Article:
Any of the above-described embodiments which discharge air to the atmosphere can function equally well submerged in an environment of liquid, and such liquids may be normal hydraulic fluid of the types used in vehicles, transmission fluid, silicone fluid, fluorocarbons or any other suitable fluid, and in such an environment the shock absorber will contain the same liquid which it pumps into and out of the body of the same liquid in which it is submerged.

While preferred embodiments of the present invention have been disclosed, it will be appreciated that it is not limited thereto but may be otherwise embodied within the scope of the following claims.

Patent Citations
Cited PatentFiling datePublication dateApplicantTitle
US1169538 *Jun 16, 1915Jan 25, 1916John HeberDoor-check.
US1212322 *Mar 31, 1916Jan 16, 1917Standard Computing Scale CompanyDash-pot.
US1304585 *Mar 29, 1918May 27, 1919 Camera-shutter releases
US1353218 *Nov 6, 1909Sep 21, 1920Frank E StebbinsDoor-controlling device
US1675980 *Oct 15, 1927Jul 3, 1928Everedy CompanySilent door closer
US1916571 *Feb 4, 1932Jul 4, 1933Shelby Metal Products CompanyDoorcheck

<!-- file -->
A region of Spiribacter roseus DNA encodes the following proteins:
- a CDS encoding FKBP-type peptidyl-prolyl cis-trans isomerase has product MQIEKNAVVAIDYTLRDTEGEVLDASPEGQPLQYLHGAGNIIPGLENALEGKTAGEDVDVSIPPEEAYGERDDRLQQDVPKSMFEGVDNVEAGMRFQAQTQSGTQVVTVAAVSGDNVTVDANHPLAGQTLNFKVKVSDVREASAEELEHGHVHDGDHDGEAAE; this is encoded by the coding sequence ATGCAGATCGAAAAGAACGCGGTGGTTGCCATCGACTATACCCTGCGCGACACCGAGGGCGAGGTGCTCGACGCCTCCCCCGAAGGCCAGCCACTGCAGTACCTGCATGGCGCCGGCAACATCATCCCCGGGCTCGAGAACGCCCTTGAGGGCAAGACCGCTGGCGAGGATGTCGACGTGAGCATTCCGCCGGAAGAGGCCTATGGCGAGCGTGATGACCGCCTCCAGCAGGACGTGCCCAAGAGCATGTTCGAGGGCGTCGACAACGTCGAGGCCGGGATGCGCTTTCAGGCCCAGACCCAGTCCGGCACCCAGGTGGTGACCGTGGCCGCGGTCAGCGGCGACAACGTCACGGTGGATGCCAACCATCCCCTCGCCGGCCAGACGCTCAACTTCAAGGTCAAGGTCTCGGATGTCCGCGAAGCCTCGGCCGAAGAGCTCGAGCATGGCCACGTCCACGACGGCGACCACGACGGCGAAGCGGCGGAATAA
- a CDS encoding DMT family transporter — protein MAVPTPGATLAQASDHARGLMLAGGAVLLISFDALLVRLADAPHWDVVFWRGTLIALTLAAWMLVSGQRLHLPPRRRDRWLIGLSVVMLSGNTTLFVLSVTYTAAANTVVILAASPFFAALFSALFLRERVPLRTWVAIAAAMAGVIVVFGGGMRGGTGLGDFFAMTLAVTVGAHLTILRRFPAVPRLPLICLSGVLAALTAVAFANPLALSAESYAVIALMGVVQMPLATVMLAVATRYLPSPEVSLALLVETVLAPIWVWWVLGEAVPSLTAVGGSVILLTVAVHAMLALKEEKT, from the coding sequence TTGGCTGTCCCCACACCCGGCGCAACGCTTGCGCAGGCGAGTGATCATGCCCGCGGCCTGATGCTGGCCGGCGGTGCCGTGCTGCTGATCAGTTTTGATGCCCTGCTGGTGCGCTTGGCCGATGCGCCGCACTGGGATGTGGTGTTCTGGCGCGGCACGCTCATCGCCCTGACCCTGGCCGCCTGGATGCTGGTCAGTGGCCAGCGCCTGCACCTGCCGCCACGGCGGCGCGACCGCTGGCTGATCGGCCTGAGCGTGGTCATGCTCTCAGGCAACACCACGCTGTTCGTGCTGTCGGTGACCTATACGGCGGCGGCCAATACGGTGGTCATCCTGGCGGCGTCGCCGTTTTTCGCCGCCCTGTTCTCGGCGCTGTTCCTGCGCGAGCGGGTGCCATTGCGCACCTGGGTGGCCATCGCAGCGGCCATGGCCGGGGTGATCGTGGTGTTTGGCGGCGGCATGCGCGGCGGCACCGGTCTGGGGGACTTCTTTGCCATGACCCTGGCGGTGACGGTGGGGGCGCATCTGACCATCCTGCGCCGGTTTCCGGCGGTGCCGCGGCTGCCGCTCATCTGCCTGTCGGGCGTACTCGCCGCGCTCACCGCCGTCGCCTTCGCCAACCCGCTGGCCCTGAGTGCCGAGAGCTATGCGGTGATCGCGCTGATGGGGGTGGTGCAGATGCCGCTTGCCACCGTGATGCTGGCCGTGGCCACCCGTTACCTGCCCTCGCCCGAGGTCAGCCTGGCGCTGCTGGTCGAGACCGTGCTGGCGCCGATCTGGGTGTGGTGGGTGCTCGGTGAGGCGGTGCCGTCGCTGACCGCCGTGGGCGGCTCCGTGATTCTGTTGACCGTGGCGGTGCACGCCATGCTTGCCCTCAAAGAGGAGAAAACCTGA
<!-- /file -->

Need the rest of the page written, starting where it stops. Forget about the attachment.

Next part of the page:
US2812533 *Dec 21, 1953Nov 12, 1957Wright Products IncDoor check
US2996155 *Mar 23, 1960Aug 15, 1961Wolfgang PriesemuthDashpot device
US3059916 *Jul 12, 1961Oct 23, 1962Maschf Augsburg Nuernberg AgShock absorber
US3131420 *Apr 24, 1961May 5, 1964Ideal Brass Works IncDoor closer
US3249961 *Jan 30, 1964May 10, 1966Ideal Brass Works IncDoor closer
US3708826 *Nov 30, 1970Jan 9, 1973Hartzell Mfg IncAdjustable hydraulic door closure
US3713516 *Aug 2, 1971Jan 30, 1973Freyler ATelescopic shock absorber for vehicles
US4318535 *Oct 12, 1979Mar 9, 1982KayabakogyokabushikikaishaRear wheel suspension for motorcycles
US4729458 *Mar 19, 1986Mar 8, 1988Fritz Bauer + Sohne OhgFriction damper, in particular for washing machines with spin cycle
FR700009A * Title not available
IT579093A * Title not available
Referenced by
Citing PatentFiling datePublication dateApplicantTitle
US5133435 *Dec 20, 1989Jul 28, 1992Tayco Developments, Inc.Adjustable dry friction shock absorber
US5423400 *Jul 29, 1993Jun 13, 1995The United States Of America As Represented By The Administrator Of The National Aeronautics & Space AdministrationFor controlling impact load when moving object suddenly stops
US5511759 *May 26, 1994Apr 30, 1996Steelcase, Inc.Hydraulic chair height adjustment mechanism
US5803213 *Feb 3, 1997Sep 8, 1998Honeywell Inc.Heavy load vibration isolation apparatus
US5918865 *Jan 29, 1997Jul 6, 1999Honeywell Inc.Suspension and damping system for mounting a first device to a second
US5947240 *Feb 3, 1997Sep 7, 1999Honeywell, Inc.Load vibration isolation apparatus